Amber room of the Catherine Palace – the eighth wonder of the world

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Amber room of the Catherine Palace – the eighth wonder of the world

The Amber Room is the pearl of the Catherine Palace and one of the most famous interiors created in the 18th century.

Amber Room was a unique piece of art from amber, which was called the eighth wonder of the world.

☞   In 1701, the Prussian king, after his coronation, commissioned the Danish carver for amber G. Tussaud to create an amber cabinet in Potsdam. Work lasted 8 years.

Mosaic and carving on amber – magnificent landscapes, figures, flower garlands – were executed with great skill, and to enhance the light effects under the amber slices, sliced ​​silver foil.

  • In 1712,Peter the Great stayed with the king and got acquainted with the Amber Room. Peter the Great admired their beauty of amber panels and did not hide that he wanted to get them. And in 1716 the Prussian king presented it to the Russian Tsar. This was a kind of payment for the security of the eastern borders of Prussia. However, during the life of the emperor, they were not installed, because there was not enough detail.
  • After the death of Peter the Great, under the order of Queen Elizabeth, amber panels were installed in the Third Winter Palace, and then transferred to Tsarskoe Selo. In one of the rooms of the palace, the Amber Room was recreated anew.
  • After the fascists captured Tsarskoye Selo, the Amber Room was inspected and highly appreciated by two German art officers, it was dismantled, packed in boxes and taken to Koenigsberg, where it was mounted in the upper floor of the royal castle and opened for free viewing.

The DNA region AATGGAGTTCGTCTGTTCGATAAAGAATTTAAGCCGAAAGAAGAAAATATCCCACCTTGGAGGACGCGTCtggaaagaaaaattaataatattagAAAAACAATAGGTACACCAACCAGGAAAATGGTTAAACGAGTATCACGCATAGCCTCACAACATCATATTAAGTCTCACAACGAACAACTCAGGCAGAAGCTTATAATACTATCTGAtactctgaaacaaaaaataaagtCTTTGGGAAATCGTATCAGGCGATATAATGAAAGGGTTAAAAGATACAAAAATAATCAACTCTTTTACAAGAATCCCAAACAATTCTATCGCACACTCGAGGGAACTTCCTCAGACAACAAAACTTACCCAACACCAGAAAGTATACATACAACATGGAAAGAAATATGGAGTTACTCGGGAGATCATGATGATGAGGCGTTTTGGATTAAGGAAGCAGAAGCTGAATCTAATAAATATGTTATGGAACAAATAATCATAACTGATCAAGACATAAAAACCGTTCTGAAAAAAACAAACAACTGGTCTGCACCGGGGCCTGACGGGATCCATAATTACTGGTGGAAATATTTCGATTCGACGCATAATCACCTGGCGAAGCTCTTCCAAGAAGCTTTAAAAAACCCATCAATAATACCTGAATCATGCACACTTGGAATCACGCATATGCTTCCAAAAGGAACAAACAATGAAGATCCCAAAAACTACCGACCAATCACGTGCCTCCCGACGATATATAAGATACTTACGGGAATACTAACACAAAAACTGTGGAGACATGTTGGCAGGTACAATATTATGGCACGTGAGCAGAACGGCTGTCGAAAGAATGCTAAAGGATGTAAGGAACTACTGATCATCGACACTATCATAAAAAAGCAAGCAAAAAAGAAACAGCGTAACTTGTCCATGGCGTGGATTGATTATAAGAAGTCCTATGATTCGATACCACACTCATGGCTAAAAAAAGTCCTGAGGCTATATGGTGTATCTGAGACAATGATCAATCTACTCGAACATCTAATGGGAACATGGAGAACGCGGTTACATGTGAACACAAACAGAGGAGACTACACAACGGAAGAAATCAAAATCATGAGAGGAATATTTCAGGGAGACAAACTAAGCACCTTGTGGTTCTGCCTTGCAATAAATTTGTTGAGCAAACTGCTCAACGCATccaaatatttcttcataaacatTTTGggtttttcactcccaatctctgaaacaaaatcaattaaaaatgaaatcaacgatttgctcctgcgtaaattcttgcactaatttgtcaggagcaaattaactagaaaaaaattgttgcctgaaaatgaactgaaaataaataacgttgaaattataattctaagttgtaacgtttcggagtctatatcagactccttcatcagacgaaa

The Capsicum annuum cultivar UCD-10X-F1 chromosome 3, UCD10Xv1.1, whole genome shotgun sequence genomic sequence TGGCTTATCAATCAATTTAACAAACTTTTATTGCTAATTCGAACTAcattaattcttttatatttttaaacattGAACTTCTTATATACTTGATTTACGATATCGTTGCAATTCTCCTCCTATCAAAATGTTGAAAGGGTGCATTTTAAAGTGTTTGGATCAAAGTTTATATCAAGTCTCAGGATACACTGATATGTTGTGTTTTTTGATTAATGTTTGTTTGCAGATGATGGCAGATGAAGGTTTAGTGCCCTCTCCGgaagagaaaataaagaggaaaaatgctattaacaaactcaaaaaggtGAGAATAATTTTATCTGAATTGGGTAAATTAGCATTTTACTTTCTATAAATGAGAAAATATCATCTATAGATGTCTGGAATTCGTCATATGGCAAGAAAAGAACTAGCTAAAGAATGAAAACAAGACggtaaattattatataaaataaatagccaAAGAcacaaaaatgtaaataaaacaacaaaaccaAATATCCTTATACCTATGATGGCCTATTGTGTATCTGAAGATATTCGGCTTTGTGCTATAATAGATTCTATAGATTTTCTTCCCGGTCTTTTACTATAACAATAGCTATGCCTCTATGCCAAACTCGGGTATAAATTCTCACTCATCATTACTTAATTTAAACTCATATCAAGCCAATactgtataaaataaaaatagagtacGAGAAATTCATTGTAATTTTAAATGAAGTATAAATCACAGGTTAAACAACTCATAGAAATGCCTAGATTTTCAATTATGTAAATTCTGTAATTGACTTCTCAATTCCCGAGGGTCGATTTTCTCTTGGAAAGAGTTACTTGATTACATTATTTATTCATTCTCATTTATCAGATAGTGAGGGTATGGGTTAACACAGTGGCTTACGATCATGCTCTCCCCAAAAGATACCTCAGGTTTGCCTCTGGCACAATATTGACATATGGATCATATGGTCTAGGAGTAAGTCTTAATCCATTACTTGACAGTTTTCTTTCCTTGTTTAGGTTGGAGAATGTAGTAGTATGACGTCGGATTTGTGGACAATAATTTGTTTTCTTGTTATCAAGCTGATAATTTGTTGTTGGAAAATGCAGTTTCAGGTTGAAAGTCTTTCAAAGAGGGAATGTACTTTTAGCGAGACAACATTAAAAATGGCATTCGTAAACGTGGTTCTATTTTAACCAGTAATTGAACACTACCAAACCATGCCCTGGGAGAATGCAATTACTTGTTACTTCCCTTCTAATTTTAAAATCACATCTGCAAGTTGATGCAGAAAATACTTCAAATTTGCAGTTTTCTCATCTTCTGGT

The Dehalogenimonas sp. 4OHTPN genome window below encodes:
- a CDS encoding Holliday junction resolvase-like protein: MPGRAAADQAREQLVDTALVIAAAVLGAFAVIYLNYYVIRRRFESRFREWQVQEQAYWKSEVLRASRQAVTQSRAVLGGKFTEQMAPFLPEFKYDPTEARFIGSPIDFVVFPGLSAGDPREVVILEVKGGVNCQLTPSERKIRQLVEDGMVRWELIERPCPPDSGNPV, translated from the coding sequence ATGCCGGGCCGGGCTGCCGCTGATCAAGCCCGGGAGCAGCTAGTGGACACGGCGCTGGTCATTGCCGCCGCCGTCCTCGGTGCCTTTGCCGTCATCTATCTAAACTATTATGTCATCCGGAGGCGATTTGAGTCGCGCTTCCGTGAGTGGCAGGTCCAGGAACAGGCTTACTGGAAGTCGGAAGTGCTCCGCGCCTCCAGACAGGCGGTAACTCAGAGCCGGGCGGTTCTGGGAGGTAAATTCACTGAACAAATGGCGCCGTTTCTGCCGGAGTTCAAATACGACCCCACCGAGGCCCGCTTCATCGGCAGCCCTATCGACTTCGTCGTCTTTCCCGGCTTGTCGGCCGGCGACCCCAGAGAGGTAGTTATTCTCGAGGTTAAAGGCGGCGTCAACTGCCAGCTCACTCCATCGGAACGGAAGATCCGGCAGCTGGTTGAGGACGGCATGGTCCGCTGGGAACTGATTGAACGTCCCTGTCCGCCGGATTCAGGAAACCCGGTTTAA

• When the Russian troops advanced on Koenigsberg, the German command decided to evacuate the Amber Room, it was taken out and hidden. But where? It is still unknown.

☞  The restoration of the masterpiece began in the late 1970s and lasted almost 24 years, for this purpose, 7.85 million dollars was allocated from the Russian budget and 3.5 million dollars was sent to the German concern Ruhrgaz.
It was difficult to reproduce the true color of the fragments in black and white photographs. There was no information about the size of many details. In addition, over time, the color of amber varies. This is especially important when making figures from several pieces carefully selected by color. And, nevertheless, the work to restore the Amber Room has been successfully completed.
In May 2003, the Amber Room, which is often called the eighth wonder of the world, was solemnly opened and visitors saw this unique amber interior.

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